The Givens Grove

Goat Husbandry: Lesson Two

This lesson you won’t find in the goat “How To” books.  This lesson gets learned the hard way or at least so I’ve been told by a goat owner friend of mine.

Goats are addictive.  

Plain and simple.  But it doesn’t just happen over night.  It sneaks up like weeds in the garden, slow and steady.  

There I was, living in a world oblivious to little goat cuteness, and then decided to get goats strictly to work the farm and eat poison oak.  I go to pick them up and instantly fall in love with their tiny little selves.  But to be honest, I was fine with just getting two goats and waiting for them to have babies to grow our herd.  That’s the logical and, more importantly, the “economical” way to go. 

I mean….I’ve owned goats for four weeks.  And since I’ve never read a single thing about how to care for goats a lot of free time has been spent reading in hyper drive.  I started to realize that once our sweet Rosemary has babies we would have to separate Pockets from his daughters.  Cause you know…..goats don’t really pay attention to familial boundaries….err…reproductive laws…. you get what I’m saying right???  So rule of thumb is you separate boys from related girls.  Which is fine, we’ve got plenty of property for 50+ goat paddocks.  But goats are herd animals, they need other goats.  Chickens, cows, dogs….none of them will fill in the gap.  They need other goats. 

This is where the garden weeds slip in. 

This was the slippery slope of a thought process for you:

Me: HMMM….I guess we will have to get another goat eventually to put with Pockets.

Also me: I wonder how much Nigerian Dwarf Goats cost since I bought ours from a friend for a deal? Me: Jumps on Craig’s List.

Still me: I wonder if I should get a boy or a girl?  Wait… they have goats with blue eyes available???  (My goat owner friend says yes, get goats with blue eyes because they are easier to sell)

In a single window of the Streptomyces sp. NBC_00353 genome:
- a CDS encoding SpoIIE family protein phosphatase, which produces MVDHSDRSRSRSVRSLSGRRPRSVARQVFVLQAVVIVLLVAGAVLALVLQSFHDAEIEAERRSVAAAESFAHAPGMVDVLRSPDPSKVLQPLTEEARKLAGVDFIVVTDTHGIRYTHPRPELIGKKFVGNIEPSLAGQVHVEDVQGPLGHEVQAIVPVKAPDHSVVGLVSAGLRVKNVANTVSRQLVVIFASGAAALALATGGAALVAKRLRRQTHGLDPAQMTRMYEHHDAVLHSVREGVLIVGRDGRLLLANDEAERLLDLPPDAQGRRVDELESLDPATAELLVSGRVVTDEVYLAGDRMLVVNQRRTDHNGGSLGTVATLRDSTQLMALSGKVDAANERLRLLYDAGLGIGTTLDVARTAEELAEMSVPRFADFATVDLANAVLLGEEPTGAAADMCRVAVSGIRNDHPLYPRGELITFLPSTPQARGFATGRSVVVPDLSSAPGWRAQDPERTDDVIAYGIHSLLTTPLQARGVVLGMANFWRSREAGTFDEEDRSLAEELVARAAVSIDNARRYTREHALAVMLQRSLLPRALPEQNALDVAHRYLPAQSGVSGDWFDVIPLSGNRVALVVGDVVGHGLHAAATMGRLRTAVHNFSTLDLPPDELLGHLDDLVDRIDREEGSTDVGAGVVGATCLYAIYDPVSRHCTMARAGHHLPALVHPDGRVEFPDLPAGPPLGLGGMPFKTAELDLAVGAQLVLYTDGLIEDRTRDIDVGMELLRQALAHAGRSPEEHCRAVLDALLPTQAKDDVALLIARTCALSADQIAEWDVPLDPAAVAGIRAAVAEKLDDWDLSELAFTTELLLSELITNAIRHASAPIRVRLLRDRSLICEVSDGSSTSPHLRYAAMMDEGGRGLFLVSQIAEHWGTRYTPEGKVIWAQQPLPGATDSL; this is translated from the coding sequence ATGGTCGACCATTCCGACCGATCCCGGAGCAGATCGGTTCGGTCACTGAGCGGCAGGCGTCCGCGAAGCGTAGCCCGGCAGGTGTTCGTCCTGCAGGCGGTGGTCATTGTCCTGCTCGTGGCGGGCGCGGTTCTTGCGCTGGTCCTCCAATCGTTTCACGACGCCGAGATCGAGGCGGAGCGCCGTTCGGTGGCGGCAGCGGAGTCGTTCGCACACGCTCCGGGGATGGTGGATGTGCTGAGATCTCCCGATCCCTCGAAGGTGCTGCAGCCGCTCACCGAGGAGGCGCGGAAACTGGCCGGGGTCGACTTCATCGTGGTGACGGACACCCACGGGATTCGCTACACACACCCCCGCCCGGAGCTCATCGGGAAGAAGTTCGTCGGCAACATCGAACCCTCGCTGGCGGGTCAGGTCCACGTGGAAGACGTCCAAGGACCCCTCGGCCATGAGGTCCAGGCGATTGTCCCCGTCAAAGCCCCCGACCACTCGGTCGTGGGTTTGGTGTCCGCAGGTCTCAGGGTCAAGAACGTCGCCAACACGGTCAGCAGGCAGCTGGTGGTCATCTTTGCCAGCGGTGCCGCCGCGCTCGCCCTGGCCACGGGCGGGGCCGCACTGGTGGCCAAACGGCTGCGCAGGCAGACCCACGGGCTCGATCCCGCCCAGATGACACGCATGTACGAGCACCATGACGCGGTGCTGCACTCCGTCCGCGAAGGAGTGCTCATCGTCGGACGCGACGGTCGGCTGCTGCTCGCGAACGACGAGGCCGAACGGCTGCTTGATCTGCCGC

Me again: (yes, I talk to myself…I have problems…I get it):  Maybe I should just get one of each and then I can give Pockets’ daughters to “new buck” and “new buck’s” daughters to Pockets. (I know, I was already planning out my 3rd generation of goats while only having owned goats for less than a month. I told you it was a slippery slope.) 

But everything I do goes through Chad first.  I mean he lives here too and has a say in how our farm plays out.  Sorta. Kinda. Okay, it really plays out to “if he doesn’t put up a huge fuss” then I’m probably going to do it.  Chad didn’t say no to more goats… he just “suggested” we wait till we actually needed the extra goat.  I totally agreed.  Until I went on Craig’s List to double check that there weren’t any goats I just couldn’t “live without”. 

I found a two month old post about a blue eyed, gorgeous buckling that was somehow still available.  And then another post about a blue eyed little girl with a terrible picture where you could hardly see her.  Within a few minutes time I had set up appointments to see both of them the following day.  It kinda, sorta helped that it’s my birthday this month and I convinced my mother in law to buy the buckling for my present.  And then kinda, sorta begged Chad for the little girl for my birthday as well. 


Meet Patches (named by Logan) and Ginger (named by Autumn)

The goats I couldn’t live without.

You’ve been warned.  Goats ARE addictive.  Not that I think that is necessarily a bad thing, but husbands around the world may have a different view point.  The little goat cuteness that I am expecting next spring/summer is going to be off the flippin charts.

I’ve spent the last 2 days playing with baby goats and chicks.  It doesn’t get much better. 

Much love, from the happiest farm girl ever

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